09 May '11
In an editorial yesterday morning on the Fatah-Hamas deal, the New York Times asserts that “In an interview with The Times last week, Khaled Meshal, the Hamas leader, declared himself fully committed to working for a two-state solution.”
But the Hamas leader declared no such thing—or if he did, a “two-state solution” does not mean what he thinks it means.
The editorial is referring to a May 5 news report, describing an interview in which Meshal is quoted as saying the Fatah-Hamas deal created a “common national agenda” and “national political program.” The report continued:
[Meshal] defined that as “a Palestinian state in the 1967 lines with Jerusalem as its capital, without any settlements or settlers, not an inch of land swaps and respecting the right of return” of Palestinian refugees to Israel itself. Asked if a deal honoring those principles would produce an end to the Israeli-Palestinian conflict, Mr. Meshal said, “I don’t want to talk about that.”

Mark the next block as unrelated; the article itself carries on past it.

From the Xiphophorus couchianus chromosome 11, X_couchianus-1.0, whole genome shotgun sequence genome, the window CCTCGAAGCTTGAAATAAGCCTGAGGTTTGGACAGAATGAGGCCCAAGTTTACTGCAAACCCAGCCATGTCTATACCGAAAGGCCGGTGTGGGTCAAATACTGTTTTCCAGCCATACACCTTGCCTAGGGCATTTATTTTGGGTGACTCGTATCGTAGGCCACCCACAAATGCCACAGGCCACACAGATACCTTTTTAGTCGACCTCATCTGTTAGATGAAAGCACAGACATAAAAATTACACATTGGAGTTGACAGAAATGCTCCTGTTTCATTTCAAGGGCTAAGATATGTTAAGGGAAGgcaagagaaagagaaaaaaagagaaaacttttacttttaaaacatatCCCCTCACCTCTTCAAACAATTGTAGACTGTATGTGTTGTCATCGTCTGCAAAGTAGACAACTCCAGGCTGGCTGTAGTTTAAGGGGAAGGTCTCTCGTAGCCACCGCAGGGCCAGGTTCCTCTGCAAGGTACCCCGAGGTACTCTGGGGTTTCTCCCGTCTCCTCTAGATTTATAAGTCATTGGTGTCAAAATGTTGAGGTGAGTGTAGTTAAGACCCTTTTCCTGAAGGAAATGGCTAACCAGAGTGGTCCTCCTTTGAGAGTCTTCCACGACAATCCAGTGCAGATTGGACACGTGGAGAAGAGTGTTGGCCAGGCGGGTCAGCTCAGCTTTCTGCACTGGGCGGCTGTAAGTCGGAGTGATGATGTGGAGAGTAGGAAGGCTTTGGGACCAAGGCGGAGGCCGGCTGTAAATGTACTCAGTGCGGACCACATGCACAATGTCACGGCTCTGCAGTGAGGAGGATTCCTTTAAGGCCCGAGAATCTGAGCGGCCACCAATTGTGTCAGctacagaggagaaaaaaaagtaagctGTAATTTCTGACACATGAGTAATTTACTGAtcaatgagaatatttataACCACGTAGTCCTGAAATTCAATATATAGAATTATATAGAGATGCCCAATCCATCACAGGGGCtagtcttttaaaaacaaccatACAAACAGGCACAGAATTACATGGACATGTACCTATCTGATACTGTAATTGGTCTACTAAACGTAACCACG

In other words, the “two states” Meshal has in mind are (1) a Palestinian state that does not concede an inch of the disputed territories that are the subject of negotiation, and (2) an Israeli state that is subject to a Palestinian “right of return,” asserted precisely to reject a Jewish state. Asked if that would end the conflict, Meshal declined to answer—although it is obvious what his answer would have been, had the Times sought to press him on that issue.
If this is the “common national agenda” and “national political program” to which Mahmoud Abbas has now committed himself in the “deal,” it is more accurate to say that the former “peace partner” has now rejected a two-state solution, along with Hamas. No wonder he never gave his Bir-Zeit speech.
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